Will Democrats take back the House this November? For months, polls showed the Democratic party well ahead on the generic-ballot question, which simply asks voters whether they plan to vote for a Republican or Democrat for Congress come November. But the margin has tightened since — the RealClearPolitics average shows the Democrats up 3.2 percent.
But an intriguing poll result out of Pennsylvania is a good reminder that generic-ballot polls this far ahead of November leave some important information out. Pennsylvania’s newly drawn first congressional district, which comprises middle-class, mostly white Philadelphia suburbs in Bucks County, is currently represented by Republican Brian Fitzpatrick. According to the Monmouth poll, Fitzpatrick, who is popular in the district, holds a lead over Democratic rival Scott Wallace among potential voters, 49–42. But when the sample is restricted to likely voters, that gap all but disappears, and Fitzpatrick is left with just a one-point lead.
Monmouth’s write-up of the poll explains that “greater Democratic enthusiasm” accounts for the difference: “69 percent of Wallace supporters say they have a lot of interest in the election compared with 58 percent of Fitzpatrick backers who say the same.” The enthusiasm gap has swung elections before: “There was about a 6-point enthusiasm gap favoring Republicans in 2010,” Nate Silver wrote back in March, “which took that year from being mildly problematic for Democrats into a massive Republican wave that saw them pick up 63 House seats.” Many generic-ballot polls, Silver explains, sample from a pool of registered rather than likely voters and thus don’t account for the enthusiasm gap.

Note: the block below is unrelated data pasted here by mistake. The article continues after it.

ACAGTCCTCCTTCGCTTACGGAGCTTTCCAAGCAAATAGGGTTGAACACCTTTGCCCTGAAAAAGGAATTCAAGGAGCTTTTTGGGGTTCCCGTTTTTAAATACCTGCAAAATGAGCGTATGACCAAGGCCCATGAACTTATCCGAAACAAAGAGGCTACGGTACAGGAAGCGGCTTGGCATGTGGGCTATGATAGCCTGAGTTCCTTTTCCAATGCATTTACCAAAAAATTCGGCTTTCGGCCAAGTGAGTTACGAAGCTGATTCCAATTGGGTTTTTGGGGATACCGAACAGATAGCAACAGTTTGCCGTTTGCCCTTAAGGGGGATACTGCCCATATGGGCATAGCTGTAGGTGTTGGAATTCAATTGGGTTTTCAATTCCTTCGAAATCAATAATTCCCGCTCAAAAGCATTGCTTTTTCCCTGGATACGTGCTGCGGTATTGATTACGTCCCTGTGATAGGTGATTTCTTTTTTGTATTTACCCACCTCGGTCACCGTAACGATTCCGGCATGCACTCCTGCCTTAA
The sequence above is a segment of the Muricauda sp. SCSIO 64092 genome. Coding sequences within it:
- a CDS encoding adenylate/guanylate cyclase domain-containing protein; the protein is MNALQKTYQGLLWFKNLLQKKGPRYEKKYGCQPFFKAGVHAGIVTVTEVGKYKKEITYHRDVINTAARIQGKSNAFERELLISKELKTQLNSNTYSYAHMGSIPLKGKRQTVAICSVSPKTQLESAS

So Democrats might have an enthusiasm advantage come November, and higher turnout certainly helped special-election candidates Doug Jones and Conor Lamb win in deep-red regions. But the tightening generic ballot is nonetheless important, in part because it suggests that the same issues driving partisan enthusiasm might not be as compelling to undecided voters. The Democratic base and its preferred talking heads increasingly have fixated on the Russia investigation, Stormy Daniels, and the corrupt individuals in Trump’s orbit. But voters do not seem to care as much about these stories as they do about health care, the state of the economy, and social services. Even if some Democratic candidates are running issue-oriented campaigns, the message from top Democrats and the national media is one of almost monomaniacal focus on Trump’s sundry scandals. Perhaps this gins up enthusiasm among partisan Democrats while rendering the Democratic message less persuasive to otherwise persuadable moderates. It’s a bold strategy — we’ll see if it pays off.